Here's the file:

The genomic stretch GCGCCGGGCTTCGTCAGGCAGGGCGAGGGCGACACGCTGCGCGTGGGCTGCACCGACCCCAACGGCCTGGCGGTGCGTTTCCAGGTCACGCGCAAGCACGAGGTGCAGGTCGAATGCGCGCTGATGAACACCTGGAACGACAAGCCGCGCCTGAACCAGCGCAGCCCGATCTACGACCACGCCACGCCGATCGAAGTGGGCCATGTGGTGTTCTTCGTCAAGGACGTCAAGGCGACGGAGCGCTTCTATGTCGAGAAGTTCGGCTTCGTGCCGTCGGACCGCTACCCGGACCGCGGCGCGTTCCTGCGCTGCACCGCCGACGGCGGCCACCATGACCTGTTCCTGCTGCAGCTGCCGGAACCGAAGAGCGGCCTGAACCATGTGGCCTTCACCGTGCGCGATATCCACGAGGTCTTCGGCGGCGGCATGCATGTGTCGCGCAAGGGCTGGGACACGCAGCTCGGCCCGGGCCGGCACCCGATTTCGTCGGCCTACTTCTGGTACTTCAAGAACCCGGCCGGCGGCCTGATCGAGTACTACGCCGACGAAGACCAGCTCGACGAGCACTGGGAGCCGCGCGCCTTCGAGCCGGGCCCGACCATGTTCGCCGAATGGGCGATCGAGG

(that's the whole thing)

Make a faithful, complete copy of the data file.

The genomic stretch GCGCCGGGCTTCGTCAGGCAGGGCGAGGGCGACACGCTGCGCGTGGGCTGCACCGACCCCAACGGCCTGGCGGTGCGTTTCCAGGTCACGCGCAAGCACGAGGTGCAGGTCGAATGCGCGCTGATGAACACCTGGAACGACAAGCCGCGCCTGAACCAGCGCAGCCCGATCTACGACCACGCCACGCCGATCGAAGTGGGCCATGTGGTGTTCTTCGTCAAGGACGTCAAGGCGACGGAGCGCTTCTATGTCGAGAAGTTCGGCTTCGTGCCGTCGGACCGCTACCCGGACCGCGGCGCGTTCCTGCGCTGCACCGCCGACGGCGGCCACCATGACCTGTTCCTGCTGCAGCTGCCGGAACCGAAGAGCGGCCTGAACCATGTGGCCTTCACCGTGCGCGATATCCACGAGGTCTTCGGCGGCGGCATGCATGTGTCGCGCAAGGGCTGGGACACGCAGCTCGGCCCGGGCCGGCACCCGATTTCGTCGGCCTACTTCTGGTACTTCAAGAACCCGGCCGGCGGCCTGATCGAGTACTACGCCGACGAAGACCAGCTCGACGAGCACTGGGAGCCGCGCGCCTTCGAGCCGGGCCCGACCATGTTCGCCGAATGGGCGATCGAGG